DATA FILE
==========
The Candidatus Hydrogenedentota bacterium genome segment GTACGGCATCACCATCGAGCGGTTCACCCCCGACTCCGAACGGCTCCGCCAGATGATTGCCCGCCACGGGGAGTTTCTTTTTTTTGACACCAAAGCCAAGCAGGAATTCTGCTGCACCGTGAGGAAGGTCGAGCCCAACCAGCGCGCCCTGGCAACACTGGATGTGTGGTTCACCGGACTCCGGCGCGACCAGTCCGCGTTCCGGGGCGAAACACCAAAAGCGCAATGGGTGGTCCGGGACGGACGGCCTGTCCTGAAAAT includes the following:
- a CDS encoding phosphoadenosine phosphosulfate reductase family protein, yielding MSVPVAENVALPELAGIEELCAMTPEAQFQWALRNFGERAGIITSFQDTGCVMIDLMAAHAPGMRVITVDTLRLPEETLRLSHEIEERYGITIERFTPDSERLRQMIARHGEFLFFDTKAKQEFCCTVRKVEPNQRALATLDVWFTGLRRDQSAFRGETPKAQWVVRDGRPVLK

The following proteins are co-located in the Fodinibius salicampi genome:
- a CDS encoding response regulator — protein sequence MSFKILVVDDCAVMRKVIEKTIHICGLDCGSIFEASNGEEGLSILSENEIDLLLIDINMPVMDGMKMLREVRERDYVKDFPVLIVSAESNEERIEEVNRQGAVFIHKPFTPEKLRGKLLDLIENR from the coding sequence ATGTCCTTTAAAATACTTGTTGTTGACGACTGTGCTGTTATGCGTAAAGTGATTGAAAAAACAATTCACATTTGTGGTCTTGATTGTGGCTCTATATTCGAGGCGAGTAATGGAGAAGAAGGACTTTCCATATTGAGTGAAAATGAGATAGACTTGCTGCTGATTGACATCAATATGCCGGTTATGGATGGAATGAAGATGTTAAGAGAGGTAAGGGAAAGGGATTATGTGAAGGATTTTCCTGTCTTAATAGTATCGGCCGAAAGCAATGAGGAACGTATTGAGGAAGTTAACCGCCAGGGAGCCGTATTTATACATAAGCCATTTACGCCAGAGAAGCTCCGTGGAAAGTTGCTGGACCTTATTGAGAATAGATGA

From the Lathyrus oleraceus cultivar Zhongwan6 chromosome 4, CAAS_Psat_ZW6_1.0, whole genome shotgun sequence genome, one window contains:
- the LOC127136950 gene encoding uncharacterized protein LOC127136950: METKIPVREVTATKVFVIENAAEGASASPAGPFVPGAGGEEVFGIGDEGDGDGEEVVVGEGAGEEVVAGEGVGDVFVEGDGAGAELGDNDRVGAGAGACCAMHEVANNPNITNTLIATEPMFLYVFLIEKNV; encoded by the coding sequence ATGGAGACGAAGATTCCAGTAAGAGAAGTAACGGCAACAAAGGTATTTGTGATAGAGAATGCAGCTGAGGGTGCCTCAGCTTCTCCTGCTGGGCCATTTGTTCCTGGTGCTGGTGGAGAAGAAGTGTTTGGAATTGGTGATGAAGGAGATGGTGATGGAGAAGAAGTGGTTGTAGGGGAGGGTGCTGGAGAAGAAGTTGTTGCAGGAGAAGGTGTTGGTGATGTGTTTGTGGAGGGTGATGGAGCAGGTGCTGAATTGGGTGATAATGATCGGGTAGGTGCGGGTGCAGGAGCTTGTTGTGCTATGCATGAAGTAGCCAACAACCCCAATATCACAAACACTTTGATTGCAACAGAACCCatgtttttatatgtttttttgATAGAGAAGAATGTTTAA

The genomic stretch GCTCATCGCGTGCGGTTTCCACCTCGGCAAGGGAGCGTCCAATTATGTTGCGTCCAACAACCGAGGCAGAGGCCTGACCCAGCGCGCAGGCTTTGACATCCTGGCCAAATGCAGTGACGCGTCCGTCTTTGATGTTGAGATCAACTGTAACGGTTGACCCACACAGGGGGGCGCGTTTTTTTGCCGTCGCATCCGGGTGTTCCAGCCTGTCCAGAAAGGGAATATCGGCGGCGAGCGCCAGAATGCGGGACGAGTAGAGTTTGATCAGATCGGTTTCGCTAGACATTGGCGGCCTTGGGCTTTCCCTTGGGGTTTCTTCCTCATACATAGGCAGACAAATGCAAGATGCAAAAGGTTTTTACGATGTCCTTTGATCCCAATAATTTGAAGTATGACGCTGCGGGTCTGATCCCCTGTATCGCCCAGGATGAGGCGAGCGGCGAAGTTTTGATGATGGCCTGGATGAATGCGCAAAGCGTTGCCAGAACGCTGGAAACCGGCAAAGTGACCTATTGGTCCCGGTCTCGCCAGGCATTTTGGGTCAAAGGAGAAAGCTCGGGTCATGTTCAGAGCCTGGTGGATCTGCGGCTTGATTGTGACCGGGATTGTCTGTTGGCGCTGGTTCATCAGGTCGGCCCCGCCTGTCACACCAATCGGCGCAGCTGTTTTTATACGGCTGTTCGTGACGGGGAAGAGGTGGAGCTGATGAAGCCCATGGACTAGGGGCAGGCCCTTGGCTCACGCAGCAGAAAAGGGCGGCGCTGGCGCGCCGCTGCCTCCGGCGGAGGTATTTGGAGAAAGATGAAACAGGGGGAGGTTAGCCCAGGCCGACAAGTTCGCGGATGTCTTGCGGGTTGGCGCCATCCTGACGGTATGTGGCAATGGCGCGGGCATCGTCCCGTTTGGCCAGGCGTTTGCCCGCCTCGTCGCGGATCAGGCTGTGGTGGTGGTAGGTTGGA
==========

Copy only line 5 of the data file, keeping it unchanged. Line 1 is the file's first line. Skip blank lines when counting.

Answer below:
From the Lathyrus oleraceus cultivar Zhongwan6 chromosome 4, CAAS_Psat_ZW6_1.0, whole genome shotgun sequence genome, one window contains: